A landlord may obtain possession on the grounds of rent arrears and the court order may stipulate the amount to be paid by the tenant along with costs. Alternatively, a landlord may have sued a tenant for monies owing such as damages to a property or rent arrears. The court order may be presented to one of the tenancy deposit schemes as evidence for the repayment of the deposit but the landlord may find the scheme rejecting the order on the grounds that it doesn’t contain sufficient information such as the name of the deposit scheme and which parties the deposit should be paid to.
But is this right? Surely if a landlord has obtained a court order in whatever way, the scheme must have to pay up?
Well, as always, the position is not that simple and certainly doesn’t necessarily follow common sense. Although it must be said the schemes also get wrong when they should accept a court order and when the wording is not important and should be ignored by them.
One particular confusion that the schemes seem to have got into their heads is that if court proceedings have been commenced in whatever form, that means the tenancy deposit schemes cannot get involved any further with the deposit whatsoever and the order must contain very specific information. I quote from a letter one scheme sent to one of our subscribers:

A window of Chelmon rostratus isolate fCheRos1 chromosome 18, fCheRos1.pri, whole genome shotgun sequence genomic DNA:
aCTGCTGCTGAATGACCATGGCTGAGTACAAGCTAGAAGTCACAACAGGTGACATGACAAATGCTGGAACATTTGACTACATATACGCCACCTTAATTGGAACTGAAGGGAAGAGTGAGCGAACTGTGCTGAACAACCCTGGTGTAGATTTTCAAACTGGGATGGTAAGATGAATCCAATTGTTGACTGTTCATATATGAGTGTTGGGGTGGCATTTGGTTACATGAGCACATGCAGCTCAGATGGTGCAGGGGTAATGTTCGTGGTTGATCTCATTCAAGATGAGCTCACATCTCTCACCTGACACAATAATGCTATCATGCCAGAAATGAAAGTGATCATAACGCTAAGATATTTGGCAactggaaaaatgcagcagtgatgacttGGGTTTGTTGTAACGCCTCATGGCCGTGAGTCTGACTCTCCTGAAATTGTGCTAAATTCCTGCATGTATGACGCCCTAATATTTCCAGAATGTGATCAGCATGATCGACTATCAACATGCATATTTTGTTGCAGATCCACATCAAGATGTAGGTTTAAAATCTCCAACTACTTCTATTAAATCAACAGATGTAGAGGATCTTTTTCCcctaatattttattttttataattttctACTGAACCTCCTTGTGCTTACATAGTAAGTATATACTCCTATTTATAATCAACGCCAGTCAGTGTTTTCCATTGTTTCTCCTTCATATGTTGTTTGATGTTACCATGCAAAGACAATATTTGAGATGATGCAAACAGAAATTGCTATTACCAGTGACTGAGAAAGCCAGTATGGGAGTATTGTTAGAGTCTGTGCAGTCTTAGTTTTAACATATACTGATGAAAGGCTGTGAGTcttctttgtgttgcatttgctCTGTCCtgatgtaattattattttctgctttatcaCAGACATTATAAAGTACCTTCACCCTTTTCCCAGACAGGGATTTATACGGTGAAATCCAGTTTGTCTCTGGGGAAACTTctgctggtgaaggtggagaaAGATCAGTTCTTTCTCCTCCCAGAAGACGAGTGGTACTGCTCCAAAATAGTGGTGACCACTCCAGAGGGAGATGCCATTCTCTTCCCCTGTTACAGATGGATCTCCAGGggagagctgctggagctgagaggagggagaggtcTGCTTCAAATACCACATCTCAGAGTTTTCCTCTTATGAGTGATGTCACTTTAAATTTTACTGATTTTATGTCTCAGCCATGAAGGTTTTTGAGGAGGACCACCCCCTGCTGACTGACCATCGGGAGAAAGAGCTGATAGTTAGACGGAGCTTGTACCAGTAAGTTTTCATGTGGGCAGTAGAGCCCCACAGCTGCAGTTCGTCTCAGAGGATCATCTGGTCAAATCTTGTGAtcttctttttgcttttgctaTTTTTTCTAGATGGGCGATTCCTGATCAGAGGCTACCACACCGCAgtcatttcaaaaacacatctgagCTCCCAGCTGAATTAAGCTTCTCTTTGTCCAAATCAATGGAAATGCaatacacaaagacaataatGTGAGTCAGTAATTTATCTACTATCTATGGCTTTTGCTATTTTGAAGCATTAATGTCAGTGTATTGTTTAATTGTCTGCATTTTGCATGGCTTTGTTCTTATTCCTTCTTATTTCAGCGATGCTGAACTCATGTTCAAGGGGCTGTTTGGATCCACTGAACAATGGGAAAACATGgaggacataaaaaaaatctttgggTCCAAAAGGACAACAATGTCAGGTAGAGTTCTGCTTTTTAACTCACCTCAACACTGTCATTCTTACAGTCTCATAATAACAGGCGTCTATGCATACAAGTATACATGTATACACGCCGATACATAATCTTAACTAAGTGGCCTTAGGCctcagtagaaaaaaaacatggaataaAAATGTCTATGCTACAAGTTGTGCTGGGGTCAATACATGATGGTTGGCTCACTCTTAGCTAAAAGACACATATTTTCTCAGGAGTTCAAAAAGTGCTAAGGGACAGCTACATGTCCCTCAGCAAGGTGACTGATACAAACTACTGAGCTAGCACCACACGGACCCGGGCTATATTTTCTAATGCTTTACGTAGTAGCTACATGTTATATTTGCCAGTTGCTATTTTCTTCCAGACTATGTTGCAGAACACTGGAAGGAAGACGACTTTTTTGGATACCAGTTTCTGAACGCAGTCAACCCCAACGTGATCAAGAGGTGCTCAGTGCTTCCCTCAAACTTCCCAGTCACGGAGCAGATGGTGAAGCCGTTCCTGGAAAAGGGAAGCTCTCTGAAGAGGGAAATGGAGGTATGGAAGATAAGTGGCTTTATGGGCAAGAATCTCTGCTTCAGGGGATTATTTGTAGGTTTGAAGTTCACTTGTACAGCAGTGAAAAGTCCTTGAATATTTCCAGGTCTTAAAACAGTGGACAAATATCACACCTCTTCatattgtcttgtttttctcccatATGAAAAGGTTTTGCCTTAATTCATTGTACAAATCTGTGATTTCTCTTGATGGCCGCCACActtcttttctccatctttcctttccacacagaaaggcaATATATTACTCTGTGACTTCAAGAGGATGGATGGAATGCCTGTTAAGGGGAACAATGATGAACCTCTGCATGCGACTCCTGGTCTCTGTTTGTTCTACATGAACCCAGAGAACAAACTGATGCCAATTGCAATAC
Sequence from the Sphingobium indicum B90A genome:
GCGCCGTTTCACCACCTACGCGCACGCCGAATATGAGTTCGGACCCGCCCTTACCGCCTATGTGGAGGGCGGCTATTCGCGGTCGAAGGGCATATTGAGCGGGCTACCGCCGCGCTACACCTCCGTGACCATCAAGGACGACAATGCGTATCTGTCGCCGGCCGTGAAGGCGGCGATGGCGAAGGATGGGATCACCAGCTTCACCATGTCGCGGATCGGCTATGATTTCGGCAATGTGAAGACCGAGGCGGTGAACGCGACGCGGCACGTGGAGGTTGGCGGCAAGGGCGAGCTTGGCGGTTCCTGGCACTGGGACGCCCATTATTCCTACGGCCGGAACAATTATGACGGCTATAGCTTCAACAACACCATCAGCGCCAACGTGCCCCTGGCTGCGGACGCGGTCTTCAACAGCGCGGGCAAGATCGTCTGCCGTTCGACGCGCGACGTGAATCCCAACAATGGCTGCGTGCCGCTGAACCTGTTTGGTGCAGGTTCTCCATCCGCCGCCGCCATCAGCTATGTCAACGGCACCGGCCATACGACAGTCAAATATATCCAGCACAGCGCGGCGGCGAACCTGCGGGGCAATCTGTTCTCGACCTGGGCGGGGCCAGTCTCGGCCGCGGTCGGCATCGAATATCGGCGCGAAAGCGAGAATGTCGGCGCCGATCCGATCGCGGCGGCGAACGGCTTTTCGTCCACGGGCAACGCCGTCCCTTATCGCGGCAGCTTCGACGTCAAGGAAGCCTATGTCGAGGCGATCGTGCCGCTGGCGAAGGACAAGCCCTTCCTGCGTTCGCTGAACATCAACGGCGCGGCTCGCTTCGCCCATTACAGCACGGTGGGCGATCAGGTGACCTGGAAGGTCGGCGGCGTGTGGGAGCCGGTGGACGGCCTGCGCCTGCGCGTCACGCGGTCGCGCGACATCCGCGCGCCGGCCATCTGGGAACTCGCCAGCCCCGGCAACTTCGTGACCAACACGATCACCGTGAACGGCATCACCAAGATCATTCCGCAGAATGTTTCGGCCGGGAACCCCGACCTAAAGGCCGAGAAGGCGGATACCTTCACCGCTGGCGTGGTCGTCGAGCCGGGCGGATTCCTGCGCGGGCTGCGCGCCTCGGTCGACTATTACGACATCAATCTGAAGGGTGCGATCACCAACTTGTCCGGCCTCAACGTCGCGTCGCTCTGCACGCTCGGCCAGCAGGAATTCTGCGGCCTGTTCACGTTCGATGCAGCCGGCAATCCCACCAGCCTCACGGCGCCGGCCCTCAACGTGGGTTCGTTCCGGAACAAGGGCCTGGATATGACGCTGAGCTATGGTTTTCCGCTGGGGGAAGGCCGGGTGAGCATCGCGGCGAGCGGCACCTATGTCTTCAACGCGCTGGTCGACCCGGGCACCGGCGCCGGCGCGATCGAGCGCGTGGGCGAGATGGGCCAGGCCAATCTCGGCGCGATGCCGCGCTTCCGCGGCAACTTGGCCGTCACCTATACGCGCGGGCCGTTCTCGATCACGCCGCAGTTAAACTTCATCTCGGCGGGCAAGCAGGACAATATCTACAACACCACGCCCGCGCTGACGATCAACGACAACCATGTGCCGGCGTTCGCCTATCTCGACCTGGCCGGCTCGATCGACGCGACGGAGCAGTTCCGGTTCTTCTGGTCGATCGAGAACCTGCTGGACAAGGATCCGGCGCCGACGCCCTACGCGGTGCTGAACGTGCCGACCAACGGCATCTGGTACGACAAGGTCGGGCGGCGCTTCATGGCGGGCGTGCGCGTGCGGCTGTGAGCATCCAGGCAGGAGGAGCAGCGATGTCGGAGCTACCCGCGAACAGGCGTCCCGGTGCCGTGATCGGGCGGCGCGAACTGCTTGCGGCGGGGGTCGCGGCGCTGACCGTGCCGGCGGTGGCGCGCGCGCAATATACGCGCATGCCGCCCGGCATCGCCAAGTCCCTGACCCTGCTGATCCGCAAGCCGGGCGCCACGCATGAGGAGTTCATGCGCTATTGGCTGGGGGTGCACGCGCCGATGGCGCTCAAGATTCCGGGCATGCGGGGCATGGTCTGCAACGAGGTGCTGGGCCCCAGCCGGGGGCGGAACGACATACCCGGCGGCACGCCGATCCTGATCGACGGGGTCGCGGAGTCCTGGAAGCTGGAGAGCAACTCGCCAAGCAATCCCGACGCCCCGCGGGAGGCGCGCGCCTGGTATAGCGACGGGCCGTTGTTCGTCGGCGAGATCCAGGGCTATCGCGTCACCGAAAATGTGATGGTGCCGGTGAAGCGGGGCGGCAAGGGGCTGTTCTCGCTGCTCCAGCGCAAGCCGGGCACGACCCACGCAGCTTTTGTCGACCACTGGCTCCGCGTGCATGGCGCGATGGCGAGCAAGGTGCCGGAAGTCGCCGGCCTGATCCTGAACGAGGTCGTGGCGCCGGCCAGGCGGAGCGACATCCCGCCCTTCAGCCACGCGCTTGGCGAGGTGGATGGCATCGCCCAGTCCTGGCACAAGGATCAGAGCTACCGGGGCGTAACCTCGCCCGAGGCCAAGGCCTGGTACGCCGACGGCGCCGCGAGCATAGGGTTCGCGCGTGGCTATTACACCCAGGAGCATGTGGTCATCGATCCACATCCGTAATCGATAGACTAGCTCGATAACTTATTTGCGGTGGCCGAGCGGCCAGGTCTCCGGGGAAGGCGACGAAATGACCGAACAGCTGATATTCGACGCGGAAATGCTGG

”… Please be advised that if an issue was dealt with in court, this issue cannot also be dealt with by [the scheme] …”
With respect, this is not necessarily correct in all situations and not what the Housing Act 2004 provides. It all depends on very specific circumstances which we will try to unravel in this article.
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